I’m so, so honored to once again be reviewed in The Wire, the most essential of avant-garde music magazines. Dan Barrow says of Farewell, Doomed Planet!, “at its best, as on “Feral At Night”, “Exclusion Zone Earth, (Or, All Hail Chernobyl Wolves)” and the closer “Beau Travail”, Farewell recalls William Basinski if his source material was “Personal Jesus” era Depeche Mode.”
First of all, big props to blogs who wait til the actual end of the year to make their year-end lists! I really appreciate being recognized on the following:
anearful Best Of 2019: Electronic: Farewell, Doomed Planet! “I can imagine watching the big blue marble disappear in the porthole while listening to her loopy melodicism and watery textures, which brought both Eno’s Apollo and David Torn’s guitar to mind.”
Houdini Mansions Favorite 100 Albums of 2019: Strategic Tape Reserve’s ShopLand World: Music for a Discovery Park of Miniature Supermarkets (including my track, “What Penumbras“) at no. 30
“Whether ambient like the perfectly descriptive “Whaliens” or darkwave like “Trinity Quadrant Cantata” or industrial like “Baleen Executioner” or recalling vintage ’80s synth-pop like “Departure,” nearly backing up into dubstep on “Unusual Capsule” or some mixture of all of the above as with the closing “Beau Travail,” this soundtrack for humans leaving one desolate expanse for another is disquieting yet oddly peaceful, in a way only nature can be.”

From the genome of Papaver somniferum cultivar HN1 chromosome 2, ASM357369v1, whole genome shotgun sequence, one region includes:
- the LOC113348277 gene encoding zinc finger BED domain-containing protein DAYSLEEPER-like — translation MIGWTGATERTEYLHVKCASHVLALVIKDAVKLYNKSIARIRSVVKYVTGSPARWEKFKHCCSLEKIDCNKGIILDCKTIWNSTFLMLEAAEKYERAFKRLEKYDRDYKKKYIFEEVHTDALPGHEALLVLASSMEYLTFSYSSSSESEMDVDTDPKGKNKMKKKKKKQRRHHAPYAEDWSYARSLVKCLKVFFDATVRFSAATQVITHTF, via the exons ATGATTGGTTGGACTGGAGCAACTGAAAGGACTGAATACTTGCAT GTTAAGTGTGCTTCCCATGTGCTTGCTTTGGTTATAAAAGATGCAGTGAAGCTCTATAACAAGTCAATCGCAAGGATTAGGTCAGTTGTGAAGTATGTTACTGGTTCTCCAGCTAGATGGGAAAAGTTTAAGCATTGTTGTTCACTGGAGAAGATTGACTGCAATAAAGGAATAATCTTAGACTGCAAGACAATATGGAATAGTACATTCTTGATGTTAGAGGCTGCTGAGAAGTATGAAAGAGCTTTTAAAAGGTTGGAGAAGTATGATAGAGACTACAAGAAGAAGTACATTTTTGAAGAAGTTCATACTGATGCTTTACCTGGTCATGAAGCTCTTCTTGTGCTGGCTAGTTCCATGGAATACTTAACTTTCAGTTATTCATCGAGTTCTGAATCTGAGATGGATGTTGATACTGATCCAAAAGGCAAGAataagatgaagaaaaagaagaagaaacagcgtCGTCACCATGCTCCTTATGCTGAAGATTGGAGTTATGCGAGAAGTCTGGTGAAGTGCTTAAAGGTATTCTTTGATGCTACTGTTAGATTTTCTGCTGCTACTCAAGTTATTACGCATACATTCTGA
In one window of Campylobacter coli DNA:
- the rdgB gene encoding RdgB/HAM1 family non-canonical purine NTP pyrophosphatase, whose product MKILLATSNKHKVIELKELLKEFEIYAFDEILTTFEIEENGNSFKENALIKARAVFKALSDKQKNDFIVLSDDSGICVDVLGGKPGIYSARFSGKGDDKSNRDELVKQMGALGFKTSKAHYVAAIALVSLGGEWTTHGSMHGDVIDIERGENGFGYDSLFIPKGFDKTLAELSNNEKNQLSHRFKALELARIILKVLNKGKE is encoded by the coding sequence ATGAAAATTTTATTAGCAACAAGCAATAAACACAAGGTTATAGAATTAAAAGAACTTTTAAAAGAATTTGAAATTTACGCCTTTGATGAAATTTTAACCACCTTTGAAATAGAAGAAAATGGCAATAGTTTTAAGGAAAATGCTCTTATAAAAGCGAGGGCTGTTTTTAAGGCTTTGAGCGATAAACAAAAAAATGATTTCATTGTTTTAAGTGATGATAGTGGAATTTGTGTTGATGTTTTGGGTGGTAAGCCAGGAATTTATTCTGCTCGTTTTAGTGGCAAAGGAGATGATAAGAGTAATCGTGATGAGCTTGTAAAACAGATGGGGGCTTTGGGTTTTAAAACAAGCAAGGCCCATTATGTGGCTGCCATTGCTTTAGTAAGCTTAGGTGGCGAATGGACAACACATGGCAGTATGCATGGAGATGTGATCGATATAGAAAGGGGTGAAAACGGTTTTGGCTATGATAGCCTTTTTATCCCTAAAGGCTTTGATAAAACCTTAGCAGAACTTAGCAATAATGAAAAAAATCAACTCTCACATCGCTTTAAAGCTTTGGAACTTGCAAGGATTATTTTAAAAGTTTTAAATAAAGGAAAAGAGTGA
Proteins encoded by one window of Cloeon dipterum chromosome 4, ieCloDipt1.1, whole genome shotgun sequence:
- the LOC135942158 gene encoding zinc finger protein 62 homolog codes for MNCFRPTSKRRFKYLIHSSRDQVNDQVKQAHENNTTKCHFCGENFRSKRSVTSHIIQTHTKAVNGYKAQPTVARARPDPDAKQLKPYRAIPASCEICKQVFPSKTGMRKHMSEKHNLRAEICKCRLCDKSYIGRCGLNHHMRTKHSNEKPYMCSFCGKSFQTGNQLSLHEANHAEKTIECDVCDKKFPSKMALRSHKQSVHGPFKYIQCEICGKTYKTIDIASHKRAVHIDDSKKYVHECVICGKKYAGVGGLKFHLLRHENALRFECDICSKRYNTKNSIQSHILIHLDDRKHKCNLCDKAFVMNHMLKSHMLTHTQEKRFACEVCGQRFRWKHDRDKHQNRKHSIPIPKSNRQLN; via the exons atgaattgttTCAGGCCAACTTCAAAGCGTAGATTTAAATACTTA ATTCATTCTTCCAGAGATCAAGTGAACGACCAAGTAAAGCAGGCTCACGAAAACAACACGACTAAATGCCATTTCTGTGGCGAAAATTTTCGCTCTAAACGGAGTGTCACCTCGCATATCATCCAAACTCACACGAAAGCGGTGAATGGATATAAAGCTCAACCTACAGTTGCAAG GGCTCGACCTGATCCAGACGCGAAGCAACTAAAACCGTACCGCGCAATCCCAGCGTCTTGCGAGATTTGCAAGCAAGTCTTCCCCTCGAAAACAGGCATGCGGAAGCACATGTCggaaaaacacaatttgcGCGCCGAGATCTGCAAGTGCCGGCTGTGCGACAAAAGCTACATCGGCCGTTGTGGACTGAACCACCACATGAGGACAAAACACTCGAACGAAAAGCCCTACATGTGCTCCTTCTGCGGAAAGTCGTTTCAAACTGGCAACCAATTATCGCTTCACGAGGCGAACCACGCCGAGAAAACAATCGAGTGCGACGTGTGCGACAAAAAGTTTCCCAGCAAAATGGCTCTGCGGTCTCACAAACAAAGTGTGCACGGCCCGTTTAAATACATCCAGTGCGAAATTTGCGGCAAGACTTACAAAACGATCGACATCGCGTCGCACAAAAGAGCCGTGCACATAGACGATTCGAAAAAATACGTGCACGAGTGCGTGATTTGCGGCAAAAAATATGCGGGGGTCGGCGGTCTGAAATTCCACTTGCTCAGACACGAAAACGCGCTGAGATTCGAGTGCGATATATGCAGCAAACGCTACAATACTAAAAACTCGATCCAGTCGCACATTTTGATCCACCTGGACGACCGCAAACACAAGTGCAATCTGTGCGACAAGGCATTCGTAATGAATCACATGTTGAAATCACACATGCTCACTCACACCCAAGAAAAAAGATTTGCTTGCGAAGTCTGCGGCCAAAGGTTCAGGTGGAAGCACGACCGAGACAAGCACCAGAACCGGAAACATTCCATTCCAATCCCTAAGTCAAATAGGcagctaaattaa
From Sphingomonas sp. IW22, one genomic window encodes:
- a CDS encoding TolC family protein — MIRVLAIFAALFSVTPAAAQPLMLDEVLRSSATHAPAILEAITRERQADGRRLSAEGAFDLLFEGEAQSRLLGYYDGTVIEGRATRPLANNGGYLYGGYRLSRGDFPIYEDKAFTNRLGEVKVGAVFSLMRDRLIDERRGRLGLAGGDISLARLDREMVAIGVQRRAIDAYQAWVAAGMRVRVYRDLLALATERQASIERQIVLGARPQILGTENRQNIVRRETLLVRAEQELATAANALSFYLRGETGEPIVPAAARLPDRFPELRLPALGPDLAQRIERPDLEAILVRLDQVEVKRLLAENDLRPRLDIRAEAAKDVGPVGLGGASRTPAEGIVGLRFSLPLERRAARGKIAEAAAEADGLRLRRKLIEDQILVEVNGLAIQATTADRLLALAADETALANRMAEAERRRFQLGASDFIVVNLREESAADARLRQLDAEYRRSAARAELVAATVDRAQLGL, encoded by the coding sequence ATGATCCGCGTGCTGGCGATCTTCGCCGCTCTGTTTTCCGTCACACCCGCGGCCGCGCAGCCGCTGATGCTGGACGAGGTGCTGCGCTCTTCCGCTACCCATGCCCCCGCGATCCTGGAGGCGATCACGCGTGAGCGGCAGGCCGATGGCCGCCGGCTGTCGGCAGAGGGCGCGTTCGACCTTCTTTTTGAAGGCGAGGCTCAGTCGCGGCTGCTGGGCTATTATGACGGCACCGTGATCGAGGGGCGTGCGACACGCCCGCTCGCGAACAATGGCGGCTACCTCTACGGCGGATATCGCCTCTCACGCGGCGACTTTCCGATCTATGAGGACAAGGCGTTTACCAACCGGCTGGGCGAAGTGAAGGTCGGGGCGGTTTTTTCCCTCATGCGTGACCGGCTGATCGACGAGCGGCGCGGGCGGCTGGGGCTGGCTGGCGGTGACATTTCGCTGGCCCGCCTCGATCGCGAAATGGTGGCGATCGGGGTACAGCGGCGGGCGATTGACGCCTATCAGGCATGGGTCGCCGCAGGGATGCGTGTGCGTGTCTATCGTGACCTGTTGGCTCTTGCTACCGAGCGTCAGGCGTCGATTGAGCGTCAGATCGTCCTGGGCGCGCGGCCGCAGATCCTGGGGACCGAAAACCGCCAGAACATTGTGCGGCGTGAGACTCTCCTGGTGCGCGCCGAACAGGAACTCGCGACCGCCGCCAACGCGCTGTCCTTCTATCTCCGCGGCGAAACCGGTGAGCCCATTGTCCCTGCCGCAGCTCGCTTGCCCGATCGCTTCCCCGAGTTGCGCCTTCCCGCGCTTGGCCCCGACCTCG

The full review is linked here, and the whole issue is available on Issuu.
Tabs Out named the Strategic Tape Reserve Shopland World tape (which I have a track on) their #2 tape of the year and my Departure 2019 tape their #70! Check out the full list (which also includes music friends Whettman Chelmets, Budokan Boys, Nicholas Langley, moduS ponY, Jordan Reyes, and more) here.
“…an ethereal collection of songs framed around a familiar compositional ethos, but this time around, with an additional no holds barred urgency regarding the environmental state of our planet. And while most releases centered around dystopian futures usually only prophesize about possible catastrophic possibilities, Kelly’s music and imagery on ‘Farewell, Doom Planet!’ stand out because it places the listener directly in an environmentally tortured future that’s already here.”
Read the full review over on the blog!